The sound of his father, looped, puts him to sleep each night. It's a recording he made of his father when he was twelve. In it, he interviews his father. You can hear his father's soft chuckle. You can hear him ruffle his son's hair. He tells his son that he loves him. And so now, each night, he makes his father put him to sleep. In fact, he can't fall asleep without his father's voice. He started this when his father died when he was still in high school. He was 15 at the time. Now he is 28.
I've learned to be nice because that is how you get people on your side, and that is how you get people to do things. Sometimes it sounds manipulative. People want to feel genuinely valued. It's a fine balance, between being genuine and seeming fake. It's a line that I think I walk well, although I have to keep myself in check. Did I overdo it with the handwritten note? Do they believe that my smile wasn't genuine? I've done this for enough years that it has actually become who I am. And that, it seems, is a good thing.
It happens the same way every time. I am at our old cottage; everything looks the same. I am enjoying the cabin, the front yard, the lake. I am there, but I know that we don't own it anymore. I somehow have the old key and enter/exit when I want. I'm always aware that the new owners could come back at any time. And then they do. I try to hide/escape/be still. The dream ends there. My sister says she has the same reoccurring dream. Ten years ago, out our parents sold the place without telling us.
Sometimes we need to go backwards before we can go anywhere. We pull out the old photo books and investigate the past. We become detectives, searching for the things that made us who we are today. We want to find answers to the problems that have been nagging us. And sometimes we find that the problems have been with us for a very, very long time. Backwards lets us retrace and rewind like a video tape. We listen to the screech of the tape and the click of the machine. And when we can finally pause, we've solved something small.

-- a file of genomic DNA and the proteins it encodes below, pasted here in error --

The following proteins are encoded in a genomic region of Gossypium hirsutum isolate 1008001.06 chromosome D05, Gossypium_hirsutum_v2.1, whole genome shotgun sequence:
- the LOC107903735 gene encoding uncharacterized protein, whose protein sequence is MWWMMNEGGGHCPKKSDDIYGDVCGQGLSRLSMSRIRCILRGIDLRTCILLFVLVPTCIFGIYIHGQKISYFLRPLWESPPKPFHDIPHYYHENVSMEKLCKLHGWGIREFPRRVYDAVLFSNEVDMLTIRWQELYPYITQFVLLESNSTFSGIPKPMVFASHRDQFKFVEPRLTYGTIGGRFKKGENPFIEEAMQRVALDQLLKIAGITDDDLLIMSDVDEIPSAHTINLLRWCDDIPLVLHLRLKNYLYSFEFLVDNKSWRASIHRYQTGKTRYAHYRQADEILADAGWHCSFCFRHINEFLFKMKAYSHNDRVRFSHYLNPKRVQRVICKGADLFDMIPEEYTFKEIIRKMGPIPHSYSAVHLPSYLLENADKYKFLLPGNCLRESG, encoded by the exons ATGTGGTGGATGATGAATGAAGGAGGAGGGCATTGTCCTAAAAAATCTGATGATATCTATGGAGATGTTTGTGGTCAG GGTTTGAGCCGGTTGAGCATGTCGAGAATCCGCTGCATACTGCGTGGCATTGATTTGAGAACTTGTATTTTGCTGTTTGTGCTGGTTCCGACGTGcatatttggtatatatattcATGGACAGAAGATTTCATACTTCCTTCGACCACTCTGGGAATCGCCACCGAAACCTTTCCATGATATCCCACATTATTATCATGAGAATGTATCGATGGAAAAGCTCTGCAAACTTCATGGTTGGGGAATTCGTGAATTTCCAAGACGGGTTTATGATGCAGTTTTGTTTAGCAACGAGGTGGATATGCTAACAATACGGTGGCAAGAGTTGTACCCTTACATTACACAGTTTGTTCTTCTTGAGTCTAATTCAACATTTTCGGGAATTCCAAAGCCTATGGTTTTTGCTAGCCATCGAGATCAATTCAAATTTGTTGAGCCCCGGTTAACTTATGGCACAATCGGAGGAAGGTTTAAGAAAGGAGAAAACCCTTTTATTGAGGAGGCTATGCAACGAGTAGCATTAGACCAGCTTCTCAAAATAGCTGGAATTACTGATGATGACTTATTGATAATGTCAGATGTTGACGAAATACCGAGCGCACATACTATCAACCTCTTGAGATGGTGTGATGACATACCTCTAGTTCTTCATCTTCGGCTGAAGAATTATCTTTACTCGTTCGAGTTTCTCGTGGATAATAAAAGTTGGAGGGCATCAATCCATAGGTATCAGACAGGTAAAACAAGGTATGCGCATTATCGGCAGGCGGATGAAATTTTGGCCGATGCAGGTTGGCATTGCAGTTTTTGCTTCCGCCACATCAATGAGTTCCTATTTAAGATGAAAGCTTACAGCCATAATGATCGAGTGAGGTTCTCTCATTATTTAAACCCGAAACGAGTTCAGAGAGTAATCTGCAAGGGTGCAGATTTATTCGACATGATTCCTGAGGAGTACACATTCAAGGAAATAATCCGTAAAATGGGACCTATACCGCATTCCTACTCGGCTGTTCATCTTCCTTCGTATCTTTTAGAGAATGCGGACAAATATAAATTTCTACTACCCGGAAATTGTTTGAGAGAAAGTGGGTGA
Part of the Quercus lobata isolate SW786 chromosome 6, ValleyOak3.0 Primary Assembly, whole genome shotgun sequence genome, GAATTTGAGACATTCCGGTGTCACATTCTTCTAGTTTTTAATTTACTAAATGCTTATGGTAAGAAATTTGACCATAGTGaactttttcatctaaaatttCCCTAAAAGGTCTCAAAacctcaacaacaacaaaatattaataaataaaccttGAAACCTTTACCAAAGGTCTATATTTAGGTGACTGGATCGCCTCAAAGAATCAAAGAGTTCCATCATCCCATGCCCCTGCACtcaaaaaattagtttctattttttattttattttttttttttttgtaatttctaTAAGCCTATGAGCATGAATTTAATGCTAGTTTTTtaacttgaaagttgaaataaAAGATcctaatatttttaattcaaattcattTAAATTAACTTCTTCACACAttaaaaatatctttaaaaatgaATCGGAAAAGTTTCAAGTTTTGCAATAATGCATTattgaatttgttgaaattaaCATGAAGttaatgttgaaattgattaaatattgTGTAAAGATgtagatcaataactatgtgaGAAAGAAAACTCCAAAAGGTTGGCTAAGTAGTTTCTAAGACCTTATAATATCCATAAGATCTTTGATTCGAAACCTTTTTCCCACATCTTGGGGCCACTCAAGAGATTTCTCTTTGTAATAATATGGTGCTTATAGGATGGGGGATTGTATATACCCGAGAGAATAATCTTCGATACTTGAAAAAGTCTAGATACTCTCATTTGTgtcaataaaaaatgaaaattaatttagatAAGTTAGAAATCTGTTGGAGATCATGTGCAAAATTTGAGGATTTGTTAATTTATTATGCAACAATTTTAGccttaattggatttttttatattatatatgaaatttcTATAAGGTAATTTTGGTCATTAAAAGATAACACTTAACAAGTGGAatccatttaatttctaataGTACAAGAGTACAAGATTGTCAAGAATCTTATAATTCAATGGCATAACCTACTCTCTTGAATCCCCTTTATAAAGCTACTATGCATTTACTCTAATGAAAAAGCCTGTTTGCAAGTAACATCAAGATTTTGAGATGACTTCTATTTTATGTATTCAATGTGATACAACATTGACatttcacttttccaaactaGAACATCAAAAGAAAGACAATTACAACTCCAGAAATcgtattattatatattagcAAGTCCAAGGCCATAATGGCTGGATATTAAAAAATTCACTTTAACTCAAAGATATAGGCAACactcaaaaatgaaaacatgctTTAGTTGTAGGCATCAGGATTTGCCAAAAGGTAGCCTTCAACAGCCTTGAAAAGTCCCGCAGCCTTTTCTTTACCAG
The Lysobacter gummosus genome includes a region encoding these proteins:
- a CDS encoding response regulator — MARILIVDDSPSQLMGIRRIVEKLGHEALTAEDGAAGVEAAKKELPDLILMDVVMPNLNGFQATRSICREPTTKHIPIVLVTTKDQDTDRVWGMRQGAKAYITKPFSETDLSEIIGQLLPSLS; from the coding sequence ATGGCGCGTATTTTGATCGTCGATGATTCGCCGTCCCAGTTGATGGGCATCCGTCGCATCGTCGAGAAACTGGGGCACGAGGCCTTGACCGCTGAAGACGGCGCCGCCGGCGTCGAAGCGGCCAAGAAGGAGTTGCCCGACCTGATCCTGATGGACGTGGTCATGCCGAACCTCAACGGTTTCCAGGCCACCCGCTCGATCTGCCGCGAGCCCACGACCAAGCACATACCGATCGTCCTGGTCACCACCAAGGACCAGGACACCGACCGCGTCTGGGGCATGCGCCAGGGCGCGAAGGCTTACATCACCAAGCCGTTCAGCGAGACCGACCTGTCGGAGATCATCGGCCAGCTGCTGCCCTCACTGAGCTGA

I once kept an online diary for 7 years in hopes that you would stumble upon it. Every time I wrote in it, I imagined you reading it. It was always written with you as the audience, but with a specific version of you - the version of you that I liked. It wasn't a real version of you, and I wasn't presenting a real version of myself. It became more of a movie that I created in my mind - a movie where I established the plotline and waited for the conflict to come to be fully confronted. It never was.
I am living from one break to the next. Not that things are horrible, they're just frustrating and difficult. Five days on, two days off. I've fallen back into the pattern of surviving on weekends. Weekends refuel me, and I begin the process of breathing - in and out. The weeks deflate me, the weekends inflate. I find my new job challenging in a good way that makes me want to do better. I hope that at the end of the year I'll feel that the challenge helped me grow. Like after a marathon: my legs are sore, but I'm happy.
In a scene from a movie (or from life) there is a pan outward and the crowd realizes the insignificance of the moment. They realize that the small moments are not that important. They then watch the effects of not having those small moments and realize that the opposite is true. Then, in a series of short scenes, the audience watches: a man petting his dog in a repetitive motion from head to tail a teen girl and boy sitting on a dock, their feet in the water. a space station slowly moving through space a bird laying an egg